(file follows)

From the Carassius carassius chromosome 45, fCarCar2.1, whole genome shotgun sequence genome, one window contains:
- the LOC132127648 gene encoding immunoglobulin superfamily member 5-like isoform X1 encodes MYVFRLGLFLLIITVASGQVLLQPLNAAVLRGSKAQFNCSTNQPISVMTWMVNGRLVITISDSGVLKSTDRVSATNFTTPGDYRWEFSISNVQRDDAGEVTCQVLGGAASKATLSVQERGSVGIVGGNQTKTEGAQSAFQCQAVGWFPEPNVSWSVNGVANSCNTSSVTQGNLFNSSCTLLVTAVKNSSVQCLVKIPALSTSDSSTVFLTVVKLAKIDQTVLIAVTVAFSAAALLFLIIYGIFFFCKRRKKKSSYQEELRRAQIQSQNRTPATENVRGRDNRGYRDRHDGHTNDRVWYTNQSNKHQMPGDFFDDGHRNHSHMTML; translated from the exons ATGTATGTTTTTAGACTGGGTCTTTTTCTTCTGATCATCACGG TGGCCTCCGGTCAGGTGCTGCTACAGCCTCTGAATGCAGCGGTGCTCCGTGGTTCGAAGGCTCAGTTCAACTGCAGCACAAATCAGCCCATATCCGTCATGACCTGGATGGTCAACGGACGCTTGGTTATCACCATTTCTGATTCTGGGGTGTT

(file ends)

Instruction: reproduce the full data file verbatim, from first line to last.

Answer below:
From the Carassius carassius chromosome 45, fCarCar2.1, whole genome shotgun sequence genome, one window contains:
- the LOC132127648 gene encoding immunoglobulin superfamily member 5-like isoform X1 encodes MYVFRLGLFLLIITVASGQVLLQPLNAAVLRGSKAQFNCSTNQPISVMTWMVNGRLVITISDSGVLKSTDRVSATNFTTPGDYRWEFSISNVQRDDAGEVTCQVLGGAASKATLSVQERGSVGIVGGNQTKTEGAQSAFQCQAVGWFPEPNVSWSVNGVANSCNTSSVTQGNLFNSSCTLLVTAVKNSSVQCLVKIPALSTSDSSTVFLTVVKLAKIDQTVLIAVTVAFSAAALLFLIIYGIFFFCKRRKKKSSYQEELRRAQIQSQNRTPATENVRGRDNRGYRDRHDGHTNDRVWYTNQSNKHQMPGDFFDDGHRNHSHMTML; translated from the exons ATGTATGTTTTTAGACTGGGTCTTTTTCTTCTGATCATCACGG TGGCCTCCGGTCAGGTGCTGCTACAGCCTCTGAATGCAGCGGTGCTCCGTGGTTCGAAGGCTCAGTTCAACTGCAGCACAAATCAGCCCATATCCGTCATGACCTGGATGGTCAACGGACGCTTGGTTATCACCATTTCTGATTCTGGGGTGTT